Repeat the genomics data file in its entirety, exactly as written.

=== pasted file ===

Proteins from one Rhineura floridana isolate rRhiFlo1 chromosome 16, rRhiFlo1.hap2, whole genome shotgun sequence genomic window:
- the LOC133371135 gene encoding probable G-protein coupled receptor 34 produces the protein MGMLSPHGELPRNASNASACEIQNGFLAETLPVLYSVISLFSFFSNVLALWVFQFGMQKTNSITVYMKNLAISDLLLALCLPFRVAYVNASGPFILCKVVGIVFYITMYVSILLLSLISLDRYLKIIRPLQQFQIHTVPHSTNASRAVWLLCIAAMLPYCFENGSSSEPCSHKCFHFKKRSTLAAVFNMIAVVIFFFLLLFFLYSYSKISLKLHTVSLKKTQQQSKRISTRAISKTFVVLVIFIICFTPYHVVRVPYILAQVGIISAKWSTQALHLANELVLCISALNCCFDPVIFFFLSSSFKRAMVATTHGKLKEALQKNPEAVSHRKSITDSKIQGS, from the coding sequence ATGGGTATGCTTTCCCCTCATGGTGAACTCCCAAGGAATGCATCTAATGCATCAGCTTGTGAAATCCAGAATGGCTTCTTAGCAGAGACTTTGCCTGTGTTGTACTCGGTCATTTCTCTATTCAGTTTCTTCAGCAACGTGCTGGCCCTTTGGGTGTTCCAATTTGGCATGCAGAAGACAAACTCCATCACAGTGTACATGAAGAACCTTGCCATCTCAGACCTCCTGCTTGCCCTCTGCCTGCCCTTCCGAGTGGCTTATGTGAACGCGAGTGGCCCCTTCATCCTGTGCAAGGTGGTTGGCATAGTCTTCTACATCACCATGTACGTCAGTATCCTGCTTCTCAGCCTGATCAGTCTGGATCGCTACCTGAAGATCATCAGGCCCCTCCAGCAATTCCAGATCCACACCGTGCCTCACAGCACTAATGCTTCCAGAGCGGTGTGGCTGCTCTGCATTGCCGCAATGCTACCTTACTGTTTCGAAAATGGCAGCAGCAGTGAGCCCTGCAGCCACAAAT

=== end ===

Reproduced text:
Proteins from one Rhineura floridana isolate rRhiFlo1 chromosome 16, rRhiFlo1.hap2, whole genome shotgun sequence genomic window:
- the LOC133371135 gene encoding probable G-protein coupled receptor 34 produces the protein MGMLSPHGELPRNASNASACEIQNGFLAETLPVLYSVISLFSFFSNVLALWVFQFGMQKTNSITVYMKNLAISDLLLALCLPFRVAYVNASGPFILCKVVGIVFYITMYVSILLLSLISLDRYLKIIRPLQQFQIHTVPHSTNASRAVWLLCIAAMLPYCFENGSSSEPCSHKCFHFKKRSTLAAVFNMIAVVIFFFLLLFFLYSYSKISLKLHTVSLKKTQQQSKRISTRAISKTFVVLVIFIICFTPYHVVRVPYILAQVGIISAKWSTQALHLANELVLCISALNCCFDPVIFFFLSSSFKRAMVATTHGKLKEALQKNPEAVSHRKSITDSKIQGS, from the coding sequence ATGGGTATGCTTTCCCCTCATGGTGAACTCCCAAGGAATGCATCTAATGCATCAGCTTGTGAAATCCAGAATGGCTTCTTAGCAGAGACTTTGCCTGTGTTGTACTCGGTCATTTCTCTATTCAGTTTCTTCAGCAACGTGCTGGCCCTTTGGGTGTTCCAATTTGGCATGCAGAAGACAAACTCCATCACAGTGTACATGAAGAACCTTGCCATCTCAGACCTCCTGCTTGCCCTCTGCCTGCCCTTCCGAGTGGCTTATGTGAACGCGAGTGGCCCCTTCATCCTGTGCAAGGTGGTTGGCATAGTCTTCTACATCACCATGTACGTCAGTATCCTGCTTCTCAGCCTGATCAGTCTGGATCGCTACCTGAAGATCATCAGGCCCCTCCAGCAATTCCAGATCCACACCGTGCCTCACAGCACTAATGCTTCCAGAGCGGTGTGGCTGCTCTGCATTGCCGCAATGCTACCTTACTGTTTCGAAAATGGCAGCAGCAGTGAGCCCTGCAGCCACAAAT